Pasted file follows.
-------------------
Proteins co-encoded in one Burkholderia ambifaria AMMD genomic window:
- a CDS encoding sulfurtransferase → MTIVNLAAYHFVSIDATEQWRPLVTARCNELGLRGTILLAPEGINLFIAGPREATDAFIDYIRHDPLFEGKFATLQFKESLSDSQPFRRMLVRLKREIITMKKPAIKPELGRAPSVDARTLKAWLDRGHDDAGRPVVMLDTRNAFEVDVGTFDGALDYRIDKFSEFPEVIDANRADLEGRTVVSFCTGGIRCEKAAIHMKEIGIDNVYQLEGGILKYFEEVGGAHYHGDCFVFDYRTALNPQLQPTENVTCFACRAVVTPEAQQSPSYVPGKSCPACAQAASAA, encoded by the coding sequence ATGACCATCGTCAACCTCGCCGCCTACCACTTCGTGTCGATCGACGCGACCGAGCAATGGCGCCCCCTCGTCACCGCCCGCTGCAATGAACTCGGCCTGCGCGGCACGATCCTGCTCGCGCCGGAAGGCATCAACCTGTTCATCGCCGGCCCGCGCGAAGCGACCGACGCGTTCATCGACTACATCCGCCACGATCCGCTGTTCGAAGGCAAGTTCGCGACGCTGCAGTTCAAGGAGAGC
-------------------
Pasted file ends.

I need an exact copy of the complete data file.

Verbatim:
Proteins co-encoded in one Burkholderia ambifaria AMMD genomic window:
- a CDS encoding sulfurtransferase → MTIVNLAAYHFVSIDATEQWRPLVTARCNELGLRGTILLAPEGINLFIAGPREATDAFIDYIRHDPLFEGKFATLQFKESLSDSQPFRRMLVRLKREIITMKKPAIKPELGRAPSVDARTLKAWLDRGHDDAGRPVVMLDTRNAFEVDVGTFDGALDYRIDKFSEFPEVIDANRADLEGRTVVSFCTGGIRCEKAAIHMKEIGIDNVYQLEGGILKYFEEVGGAHYHGDCFVFDYRTALNPQLQPTENVTCFACRAVVTPEAQQSPSYVPGKSCPACAQAASAA, encoded by the coding sequence ATGACCATCGTCAACCTCGCCGCCTACCACTTCGTGTCGATCGACGCGACCGAGCAATGGCGCCCCCTCGTCACCGCCCGCTGCAATGAACTCGGCCTGCGCGGCACGATCCTGCTCGCGCCGGAAGGCATCAACCTGTTCATCGCCGGCCCGCGCGAAGCGACCGACGCGTTCATCGACTACATCCGCCACGATCCGCTGTTCGAAGGCAAGTTCGCGACGCTGCAGTTCAAGGAGAGC